Candidates don diverse roles to lure voters
From ladling out fritters from a frying pan to trying their hands at sewing clothes, cutting a tender coconut to ironing clothes and lending a helping hand to a mason, candidates don diverse roles in ‘real life’ to get closer to masses.
Visakhapatnam: From ladling out fritters from a frying pan to trying their hands at sewing clothes, cutting a tender coconut to ironing clothes and lending a helping hand to a mason, candidates don diverse roles in 'real life' to get closer to masses.
This poll season, candidates from various political parties are going all out to impress voters as part of their campaign across constituencies in the district. Besides doling out freebies and making assurances that normally follow after 'if I get elected', the aspiring candidates wield ladles and other props to leave a lasting impact on the voters.
Known for his mass appeal, Velagapudi Ramakrishna Babu, who is eyeing a hat-trick contesting from Visakhapatnam East Assembly constituency, took people by surprise by wielding a ladle at a snack counter and taking out deep-fried 'vadas' from an oil-filled pan and flipping a 'dosa' from the 'tawa' to serve it to an eagerly-waiting customer.
Helping a vendor, TDP Gajuwaka MLA contestant Palla Srinivasa Rao offered tender coconut to people by cutting them off skillfully. YSRCP candidate for Visakhapatnam Lok Sabha constituency M V V Satyanarayana experimented with his culinary arts at a makeshift stall along with an army of party supporters. Reaching out to community helpers, JSP candidate for Visakha South Gampala Giridhar worked in tandem with a mason.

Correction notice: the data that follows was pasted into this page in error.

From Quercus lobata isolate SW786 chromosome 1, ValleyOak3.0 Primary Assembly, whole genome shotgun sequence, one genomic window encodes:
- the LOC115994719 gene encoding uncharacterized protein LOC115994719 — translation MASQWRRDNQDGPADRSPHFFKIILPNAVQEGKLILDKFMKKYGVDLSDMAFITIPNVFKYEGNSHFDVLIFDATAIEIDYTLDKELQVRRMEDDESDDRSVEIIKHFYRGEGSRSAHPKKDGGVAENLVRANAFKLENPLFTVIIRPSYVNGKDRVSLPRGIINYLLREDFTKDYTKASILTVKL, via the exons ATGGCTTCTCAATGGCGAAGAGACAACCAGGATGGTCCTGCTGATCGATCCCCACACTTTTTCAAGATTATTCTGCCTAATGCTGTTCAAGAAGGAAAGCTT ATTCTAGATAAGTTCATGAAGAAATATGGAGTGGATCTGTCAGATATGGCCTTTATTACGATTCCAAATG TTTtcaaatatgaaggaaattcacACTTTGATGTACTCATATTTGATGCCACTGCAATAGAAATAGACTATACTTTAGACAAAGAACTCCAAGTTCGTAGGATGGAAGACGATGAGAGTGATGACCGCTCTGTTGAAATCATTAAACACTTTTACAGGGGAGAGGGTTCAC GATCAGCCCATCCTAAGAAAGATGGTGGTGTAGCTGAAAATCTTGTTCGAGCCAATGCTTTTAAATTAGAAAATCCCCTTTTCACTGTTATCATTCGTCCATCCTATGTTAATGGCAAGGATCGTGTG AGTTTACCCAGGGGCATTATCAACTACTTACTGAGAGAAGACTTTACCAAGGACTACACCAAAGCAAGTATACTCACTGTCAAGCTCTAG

Apart from rolling-out a 'puri' at a tiffin serving kiosk, Jana Sena Party (JSP) nominee for Visakhapatnam Lok Sabha constituency V.V. Lakshminarayana tried his hand at stitching and ironing clothes while campaigning.
For those who get to see political leaders arriving at their doorstep, it looks straight out of a movie scene. "In a way, it is encouraging. However, we feel such feats often aim at getting featured in the media. What truly impresses voters is how a leader helps resolve ground-level issues once they get elected," opines P.V. Achari, a tailor.
About the candidates reaching out to communities, G Vijay, an entrepreneur, says, "Political leaders should go beyond publicity stunts and reach out to people by fulfilling poll promises once they come to power. Their campaign should not be like the joke circulating in WhatsApp: "Do all fairy tales begin with 'once upon a time..? No, some begin with if I get elected," he says.